Anthimeria is the formal term for when a word is used as another part of speech – what happens when nouns are verbed (and vice versa), when adjectives slide into noun- or verb-hood, when nouns get stacked adjectivally onto other nouns. Mrs. Badcrumble probably told you not to do it. You probably do it anyway.
And well you should. Anthimeria is part of the play of language change that makes English vital and alive. It was a major force in Shakespeare’s wordplay toolkit (from the lowly gravedigger’s “Cudgel thy brains no more about it” in Hamlet to the Duke of York’s “Grace me no grace nor uncle me no uncle” in Richard II), and remains indisepensible to the way we navigate the shifting landscape of technology and information – like the way the adjective in text message becomes a noun when we send a text, and is then further verbed to the concise, efficient text me.
It’s not always elegant; we might cringe a little when managers talk about liaising and leveraging (though we must admit, we also know precisely what they mean), but a few missteps are worth the joy of seeing a living language grow and adapt.
Because adapt it surely will, and no amount of standing athwart it yelling Stop will do any good to halt the millions of speakers who make English do what they need it to do, and serve the purposes they need it to serve, in their day-to-day lives. For living things, adaptation is survival, and repurposing existing parts for new uses is a highly successful survival strategy. Language scolds and grammar cops like to imagine a time when English was pure and perfect – usually thirty or fifty or a hundred years ago – but even if we accept that it was (it wasn’t), the world of those times didn’t know it would someday need to describe a telecommute where you receive a download that you later save to the cloud. The kinds of language change illustrated in that one scenario – portmanteau, anthimeria, semantic shift – have happened, and continue to happen, because we need new linguistic tools to match our physical (and virtual) ones.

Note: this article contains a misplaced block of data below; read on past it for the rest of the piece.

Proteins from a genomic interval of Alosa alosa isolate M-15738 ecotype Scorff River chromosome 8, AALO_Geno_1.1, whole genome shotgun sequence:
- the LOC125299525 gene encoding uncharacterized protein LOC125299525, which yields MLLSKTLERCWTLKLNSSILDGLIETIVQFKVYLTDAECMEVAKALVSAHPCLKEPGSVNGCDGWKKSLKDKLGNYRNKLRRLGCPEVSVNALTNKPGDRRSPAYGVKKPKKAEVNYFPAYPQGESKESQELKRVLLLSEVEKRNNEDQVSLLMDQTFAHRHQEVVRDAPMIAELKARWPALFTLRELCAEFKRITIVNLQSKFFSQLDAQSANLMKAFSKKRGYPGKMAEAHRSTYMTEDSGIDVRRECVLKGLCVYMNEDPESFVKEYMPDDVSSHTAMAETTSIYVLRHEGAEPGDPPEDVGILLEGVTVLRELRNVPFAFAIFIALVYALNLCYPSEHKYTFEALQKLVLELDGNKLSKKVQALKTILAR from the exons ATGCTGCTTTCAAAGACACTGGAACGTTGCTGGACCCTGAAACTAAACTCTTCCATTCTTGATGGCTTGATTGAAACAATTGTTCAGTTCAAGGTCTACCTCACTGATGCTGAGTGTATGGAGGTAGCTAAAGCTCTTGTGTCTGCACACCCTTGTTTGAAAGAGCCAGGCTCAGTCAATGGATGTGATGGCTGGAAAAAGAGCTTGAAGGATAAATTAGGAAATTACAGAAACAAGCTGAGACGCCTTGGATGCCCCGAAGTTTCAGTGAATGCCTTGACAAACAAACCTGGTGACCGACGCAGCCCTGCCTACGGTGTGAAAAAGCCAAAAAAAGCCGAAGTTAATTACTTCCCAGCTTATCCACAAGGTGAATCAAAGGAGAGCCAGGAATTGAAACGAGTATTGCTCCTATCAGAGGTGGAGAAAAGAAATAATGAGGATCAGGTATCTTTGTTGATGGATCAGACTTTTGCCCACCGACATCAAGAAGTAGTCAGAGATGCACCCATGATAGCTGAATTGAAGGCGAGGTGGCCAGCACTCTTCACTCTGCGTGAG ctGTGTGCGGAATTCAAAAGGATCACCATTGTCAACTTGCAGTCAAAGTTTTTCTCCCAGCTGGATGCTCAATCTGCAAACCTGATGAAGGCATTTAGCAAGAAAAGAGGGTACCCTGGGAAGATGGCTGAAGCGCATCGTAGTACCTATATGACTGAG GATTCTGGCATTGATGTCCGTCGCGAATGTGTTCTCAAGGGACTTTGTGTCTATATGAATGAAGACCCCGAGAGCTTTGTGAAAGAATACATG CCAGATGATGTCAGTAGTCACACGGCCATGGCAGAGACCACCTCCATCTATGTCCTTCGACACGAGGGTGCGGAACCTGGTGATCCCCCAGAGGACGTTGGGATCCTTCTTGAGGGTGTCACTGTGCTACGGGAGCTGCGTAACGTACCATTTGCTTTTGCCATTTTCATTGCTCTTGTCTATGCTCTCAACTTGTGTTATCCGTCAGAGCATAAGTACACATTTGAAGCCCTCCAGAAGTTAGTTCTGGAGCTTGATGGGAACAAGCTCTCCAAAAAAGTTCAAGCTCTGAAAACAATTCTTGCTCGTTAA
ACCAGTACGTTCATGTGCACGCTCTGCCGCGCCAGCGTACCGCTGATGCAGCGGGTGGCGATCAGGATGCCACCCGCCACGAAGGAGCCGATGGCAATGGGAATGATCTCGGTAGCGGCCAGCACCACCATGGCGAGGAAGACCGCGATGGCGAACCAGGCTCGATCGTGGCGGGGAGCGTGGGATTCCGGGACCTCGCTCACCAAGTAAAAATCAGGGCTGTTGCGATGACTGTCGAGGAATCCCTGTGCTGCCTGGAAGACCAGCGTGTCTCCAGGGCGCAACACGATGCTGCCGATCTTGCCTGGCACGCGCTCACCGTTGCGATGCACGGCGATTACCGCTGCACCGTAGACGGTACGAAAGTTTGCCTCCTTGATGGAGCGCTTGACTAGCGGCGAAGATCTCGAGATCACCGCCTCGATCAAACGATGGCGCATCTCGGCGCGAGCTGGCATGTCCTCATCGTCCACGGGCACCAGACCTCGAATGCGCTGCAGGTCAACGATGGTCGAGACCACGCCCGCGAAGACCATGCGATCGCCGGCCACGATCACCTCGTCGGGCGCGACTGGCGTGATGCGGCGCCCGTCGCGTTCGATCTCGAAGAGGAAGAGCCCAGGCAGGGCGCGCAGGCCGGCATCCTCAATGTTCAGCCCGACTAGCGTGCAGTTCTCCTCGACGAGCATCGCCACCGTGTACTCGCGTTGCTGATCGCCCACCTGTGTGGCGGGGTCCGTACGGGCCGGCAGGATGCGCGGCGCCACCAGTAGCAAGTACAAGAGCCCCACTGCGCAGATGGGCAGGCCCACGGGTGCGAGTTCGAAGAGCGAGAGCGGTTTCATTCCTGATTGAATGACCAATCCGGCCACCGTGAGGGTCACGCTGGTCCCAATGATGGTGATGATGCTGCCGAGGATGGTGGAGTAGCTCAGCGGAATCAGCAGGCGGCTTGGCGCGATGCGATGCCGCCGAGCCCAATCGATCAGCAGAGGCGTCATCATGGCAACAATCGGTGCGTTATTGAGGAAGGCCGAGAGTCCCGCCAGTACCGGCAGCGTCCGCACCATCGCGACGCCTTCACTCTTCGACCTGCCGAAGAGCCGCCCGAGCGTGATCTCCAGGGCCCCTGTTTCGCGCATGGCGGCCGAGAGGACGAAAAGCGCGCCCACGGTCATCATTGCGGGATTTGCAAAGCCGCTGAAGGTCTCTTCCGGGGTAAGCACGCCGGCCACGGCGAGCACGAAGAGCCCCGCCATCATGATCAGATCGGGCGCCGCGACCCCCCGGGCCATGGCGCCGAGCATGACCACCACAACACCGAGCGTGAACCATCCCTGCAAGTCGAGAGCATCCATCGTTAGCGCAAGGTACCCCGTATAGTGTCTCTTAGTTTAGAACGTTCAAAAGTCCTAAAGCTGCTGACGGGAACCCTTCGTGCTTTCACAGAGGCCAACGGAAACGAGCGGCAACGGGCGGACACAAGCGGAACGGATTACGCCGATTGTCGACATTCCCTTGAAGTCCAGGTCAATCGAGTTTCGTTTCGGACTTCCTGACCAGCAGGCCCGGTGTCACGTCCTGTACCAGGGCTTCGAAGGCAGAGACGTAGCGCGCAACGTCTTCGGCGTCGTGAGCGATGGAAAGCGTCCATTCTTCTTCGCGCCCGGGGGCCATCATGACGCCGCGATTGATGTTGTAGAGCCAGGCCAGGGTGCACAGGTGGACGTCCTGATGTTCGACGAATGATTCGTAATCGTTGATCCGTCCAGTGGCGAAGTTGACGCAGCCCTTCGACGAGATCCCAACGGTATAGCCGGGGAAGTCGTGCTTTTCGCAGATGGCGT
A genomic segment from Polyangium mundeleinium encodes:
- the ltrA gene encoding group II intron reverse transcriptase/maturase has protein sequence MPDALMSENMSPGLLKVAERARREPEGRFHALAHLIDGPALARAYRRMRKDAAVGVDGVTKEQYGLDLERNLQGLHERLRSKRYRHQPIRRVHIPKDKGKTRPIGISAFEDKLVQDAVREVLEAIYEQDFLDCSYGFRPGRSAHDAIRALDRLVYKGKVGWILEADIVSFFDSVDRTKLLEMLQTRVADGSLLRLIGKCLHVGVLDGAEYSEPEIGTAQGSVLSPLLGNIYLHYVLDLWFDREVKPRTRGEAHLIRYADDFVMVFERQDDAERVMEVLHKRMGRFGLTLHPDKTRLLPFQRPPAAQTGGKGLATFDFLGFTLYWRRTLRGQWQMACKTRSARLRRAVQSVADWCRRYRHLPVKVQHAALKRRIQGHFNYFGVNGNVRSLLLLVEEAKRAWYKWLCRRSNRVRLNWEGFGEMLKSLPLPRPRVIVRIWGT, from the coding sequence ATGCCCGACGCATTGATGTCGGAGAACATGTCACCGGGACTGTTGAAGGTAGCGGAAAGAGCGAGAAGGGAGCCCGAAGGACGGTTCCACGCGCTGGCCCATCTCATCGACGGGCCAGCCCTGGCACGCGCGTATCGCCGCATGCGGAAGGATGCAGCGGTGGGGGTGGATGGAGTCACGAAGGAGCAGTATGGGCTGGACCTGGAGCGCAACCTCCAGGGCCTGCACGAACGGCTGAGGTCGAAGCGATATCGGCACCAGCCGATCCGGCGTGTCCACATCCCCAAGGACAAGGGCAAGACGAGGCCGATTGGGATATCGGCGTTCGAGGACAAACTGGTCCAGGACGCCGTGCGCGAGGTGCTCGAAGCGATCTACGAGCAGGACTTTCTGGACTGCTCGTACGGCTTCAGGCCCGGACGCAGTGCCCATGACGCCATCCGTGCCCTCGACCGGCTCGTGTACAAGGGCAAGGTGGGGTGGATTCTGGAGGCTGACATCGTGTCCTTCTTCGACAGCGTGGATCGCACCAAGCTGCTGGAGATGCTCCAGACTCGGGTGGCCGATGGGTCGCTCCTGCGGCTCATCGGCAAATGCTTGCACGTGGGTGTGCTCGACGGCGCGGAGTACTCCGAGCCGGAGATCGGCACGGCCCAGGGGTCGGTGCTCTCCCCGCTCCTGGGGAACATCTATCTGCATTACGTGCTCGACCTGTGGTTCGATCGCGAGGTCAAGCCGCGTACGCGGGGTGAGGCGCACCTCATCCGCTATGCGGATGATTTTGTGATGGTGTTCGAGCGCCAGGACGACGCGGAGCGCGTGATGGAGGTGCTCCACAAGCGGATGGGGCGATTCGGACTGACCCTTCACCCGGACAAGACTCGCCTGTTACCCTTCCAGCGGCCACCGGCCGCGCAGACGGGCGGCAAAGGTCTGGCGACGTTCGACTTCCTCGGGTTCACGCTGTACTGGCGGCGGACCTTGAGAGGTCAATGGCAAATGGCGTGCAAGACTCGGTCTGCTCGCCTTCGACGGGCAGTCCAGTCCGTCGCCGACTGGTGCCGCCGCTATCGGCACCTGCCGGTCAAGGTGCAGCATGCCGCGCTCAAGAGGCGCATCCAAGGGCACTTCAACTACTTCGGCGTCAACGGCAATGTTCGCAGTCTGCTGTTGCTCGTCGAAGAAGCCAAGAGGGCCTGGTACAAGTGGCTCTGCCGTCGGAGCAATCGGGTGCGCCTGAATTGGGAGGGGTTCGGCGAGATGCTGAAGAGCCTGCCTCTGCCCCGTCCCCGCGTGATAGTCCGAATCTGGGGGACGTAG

Galileo may not have actually said eppur si muove, at least not where the Inquisition would have heard him, but it’s a good tale anyway and a good model for lovers of language. We might not approve of every vicissitude English undergoes, but it doesn’t ask for our approval; and yet it changes, will we or no, so we might as well study its movements with curiosity and inquisitiveness rather than judgment or sorrow.
“In street English, anthimeria runs rampant,” wrote professional wordsmith Nancy Friedman a decade ago (adjectivizing street in a way that even Shakespeare wouldn’t have immediately recognized), speaking fondly of a host of colorful colloquial repurposings. And of course, we’ve also rung a change on rampant too, from the days when it was a word that described the upright, aggressive, slightly off-balance attitude of heraldic beasts like the gryphon that sits atop the sidebar. That strikes me as not a bad image for the English language: a fantastical creature made of composite parts, whose name isn’t even spelled the same way consistently, magnificent and terrible and the stuff of endlessly inventive stories. (Story isn’t merely one of the functions of language, after all; story is what language is.) We do it the most honor by telling its tale not as a lament for a golden age now lost, but as one that looks forward with hope and wonder, marvelling at what it might become next.
Which I am at pains to point out is not strictly rampant, at least according to the fine points of heraldic blazon, but segreant, a term reserved for the rampant attitude in fantastical creatures such as dragons and gryphons that have four legs and wings. There, how’s that for peevery?